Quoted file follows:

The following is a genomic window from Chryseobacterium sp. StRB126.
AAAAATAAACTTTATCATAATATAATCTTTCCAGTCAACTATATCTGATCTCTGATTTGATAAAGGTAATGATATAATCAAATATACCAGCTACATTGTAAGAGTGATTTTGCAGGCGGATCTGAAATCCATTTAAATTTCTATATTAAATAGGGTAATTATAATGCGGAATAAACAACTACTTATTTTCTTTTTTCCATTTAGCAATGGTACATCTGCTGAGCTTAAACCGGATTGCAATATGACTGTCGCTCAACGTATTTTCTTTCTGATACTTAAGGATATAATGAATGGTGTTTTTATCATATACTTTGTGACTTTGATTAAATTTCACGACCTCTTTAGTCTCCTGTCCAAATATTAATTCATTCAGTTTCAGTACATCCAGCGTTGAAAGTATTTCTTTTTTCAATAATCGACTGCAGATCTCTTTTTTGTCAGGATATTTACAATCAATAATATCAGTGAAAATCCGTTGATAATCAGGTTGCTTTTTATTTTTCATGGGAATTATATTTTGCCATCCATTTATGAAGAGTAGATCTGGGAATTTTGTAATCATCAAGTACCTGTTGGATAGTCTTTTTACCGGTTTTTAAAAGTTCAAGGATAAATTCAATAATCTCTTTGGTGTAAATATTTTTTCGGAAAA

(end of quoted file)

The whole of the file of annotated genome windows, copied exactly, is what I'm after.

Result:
The following is a genomic window from Chryseobacterium sp. StRB126.
AAAAATAAACTTTATCATAATATAATCTTTCCAGTCAACTATATCTGATCTCTGATTTGATAAAGGTAATGATATAATCAAATATACCAGCTACATTGTAAGAGTGATTTTGCAGGCGGATCTGAAATCCATTTAAATTTCTATATTAAATAGGGTAATTATAATGCGGAATAAACAACTACTTATTTTCTTTTTTCCATTTAGCAATGGTACATCTGCTGAGCTTAAACCGGATTGCAATATGACTGTCGCTCAACGTATTTTCTTTCTGATACTTAAGGATATAATGAATGGTGTTTTTATCATATACTTTGTGACTTTGATTAAATTTCACGACCTCTTTAGTCTCCTGTCCAAATATTAATTCATTCAGTTTCAGTACATCCAGCGTTGAAAGTATTTCTTTTTTCAATAATCGACTGCAGATCTCTTTTTTGTCAGGATATTTACAATCAATAATATCAGTGAAAATCCGTTGATAATCAGGTTGCTTTTTATTTTTCATGGGAATTATATTTTGCCATCCATTTATGAAGAGTAGATCTGGGAATTTTGTAATCATCAAGTACCTGTTGGATAGTCTTTTTACCGGTTTTTAAAAGTTCAAGGATAAATTCAATAATCTCTTTGGTGTAAATATTTTTTCGGAAAA